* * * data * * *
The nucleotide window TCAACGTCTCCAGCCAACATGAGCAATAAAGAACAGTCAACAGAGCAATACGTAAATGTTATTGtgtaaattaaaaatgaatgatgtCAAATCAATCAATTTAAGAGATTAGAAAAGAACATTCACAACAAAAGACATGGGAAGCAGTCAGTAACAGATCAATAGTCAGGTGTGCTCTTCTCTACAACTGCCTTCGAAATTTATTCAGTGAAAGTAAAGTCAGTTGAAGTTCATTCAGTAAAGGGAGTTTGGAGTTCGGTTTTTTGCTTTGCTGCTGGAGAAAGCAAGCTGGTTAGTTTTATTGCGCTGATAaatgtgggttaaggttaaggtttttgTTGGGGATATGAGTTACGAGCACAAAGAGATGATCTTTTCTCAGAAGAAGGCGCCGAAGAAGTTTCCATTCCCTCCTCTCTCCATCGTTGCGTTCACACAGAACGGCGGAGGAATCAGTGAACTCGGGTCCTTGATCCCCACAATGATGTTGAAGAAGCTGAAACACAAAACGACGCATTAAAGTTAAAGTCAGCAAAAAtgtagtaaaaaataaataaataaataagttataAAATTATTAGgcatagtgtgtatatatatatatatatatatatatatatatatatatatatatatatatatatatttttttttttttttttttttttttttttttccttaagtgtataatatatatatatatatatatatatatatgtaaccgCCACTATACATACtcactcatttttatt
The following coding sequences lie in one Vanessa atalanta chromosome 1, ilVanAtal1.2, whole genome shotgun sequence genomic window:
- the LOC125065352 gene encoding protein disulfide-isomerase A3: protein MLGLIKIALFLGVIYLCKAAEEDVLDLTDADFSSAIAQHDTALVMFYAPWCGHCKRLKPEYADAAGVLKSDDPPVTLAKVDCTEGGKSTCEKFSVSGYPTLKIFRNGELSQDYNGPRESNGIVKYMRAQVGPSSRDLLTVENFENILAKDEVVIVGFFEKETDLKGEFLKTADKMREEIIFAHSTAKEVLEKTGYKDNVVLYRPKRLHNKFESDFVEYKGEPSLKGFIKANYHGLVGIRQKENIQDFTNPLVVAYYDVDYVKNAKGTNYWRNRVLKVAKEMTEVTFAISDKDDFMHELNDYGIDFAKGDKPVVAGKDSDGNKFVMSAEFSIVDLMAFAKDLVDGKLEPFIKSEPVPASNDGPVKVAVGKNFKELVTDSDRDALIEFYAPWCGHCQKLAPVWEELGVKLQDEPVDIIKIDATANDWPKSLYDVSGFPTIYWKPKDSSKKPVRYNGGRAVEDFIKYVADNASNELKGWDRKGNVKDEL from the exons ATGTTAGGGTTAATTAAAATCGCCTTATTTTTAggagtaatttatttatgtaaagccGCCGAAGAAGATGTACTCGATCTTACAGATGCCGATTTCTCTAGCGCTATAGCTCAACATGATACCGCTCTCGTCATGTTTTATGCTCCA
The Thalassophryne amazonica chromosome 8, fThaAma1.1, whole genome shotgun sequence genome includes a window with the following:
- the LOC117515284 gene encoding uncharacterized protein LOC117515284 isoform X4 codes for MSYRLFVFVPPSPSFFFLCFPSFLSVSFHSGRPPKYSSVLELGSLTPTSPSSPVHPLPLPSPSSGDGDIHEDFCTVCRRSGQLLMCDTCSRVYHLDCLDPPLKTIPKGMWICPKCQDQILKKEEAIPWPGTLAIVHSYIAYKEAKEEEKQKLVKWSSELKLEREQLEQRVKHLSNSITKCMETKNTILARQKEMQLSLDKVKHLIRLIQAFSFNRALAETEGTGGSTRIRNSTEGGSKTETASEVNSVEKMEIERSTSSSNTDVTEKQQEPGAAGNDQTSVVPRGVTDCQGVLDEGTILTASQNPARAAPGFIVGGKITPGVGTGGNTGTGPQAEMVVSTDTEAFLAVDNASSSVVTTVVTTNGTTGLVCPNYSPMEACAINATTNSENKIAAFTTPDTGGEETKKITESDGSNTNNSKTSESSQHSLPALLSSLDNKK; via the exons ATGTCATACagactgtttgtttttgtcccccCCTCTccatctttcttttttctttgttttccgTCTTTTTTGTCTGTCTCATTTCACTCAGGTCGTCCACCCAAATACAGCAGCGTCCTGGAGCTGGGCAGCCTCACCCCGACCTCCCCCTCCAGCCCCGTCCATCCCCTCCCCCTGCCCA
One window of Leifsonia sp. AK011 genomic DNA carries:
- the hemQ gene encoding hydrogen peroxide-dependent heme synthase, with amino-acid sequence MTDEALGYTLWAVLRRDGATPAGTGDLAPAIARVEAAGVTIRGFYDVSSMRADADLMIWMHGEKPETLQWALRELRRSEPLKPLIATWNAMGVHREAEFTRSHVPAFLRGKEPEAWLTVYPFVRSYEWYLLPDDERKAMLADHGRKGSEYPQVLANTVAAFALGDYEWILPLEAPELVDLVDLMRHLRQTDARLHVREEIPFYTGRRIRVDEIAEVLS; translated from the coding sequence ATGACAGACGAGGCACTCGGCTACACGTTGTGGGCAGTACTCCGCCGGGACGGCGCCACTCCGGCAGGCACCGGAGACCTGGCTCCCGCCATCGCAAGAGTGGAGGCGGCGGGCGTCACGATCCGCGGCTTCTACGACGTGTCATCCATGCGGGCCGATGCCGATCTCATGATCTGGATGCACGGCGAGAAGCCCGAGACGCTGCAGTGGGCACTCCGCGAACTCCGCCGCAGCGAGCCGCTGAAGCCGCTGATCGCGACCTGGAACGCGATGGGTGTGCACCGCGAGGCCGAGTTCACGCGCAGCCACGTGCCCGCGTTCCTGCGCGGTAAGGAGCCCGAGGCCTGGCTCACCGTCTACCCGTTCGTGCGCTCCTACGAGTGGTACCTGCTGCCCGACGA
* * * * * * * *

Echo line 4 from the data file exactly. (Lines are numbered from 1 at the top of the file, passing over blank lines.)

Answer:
The Thalassophryne amazonica chromosome 8, fThaAma1.1, whole genome shotgun sequence genome includes a window with the following: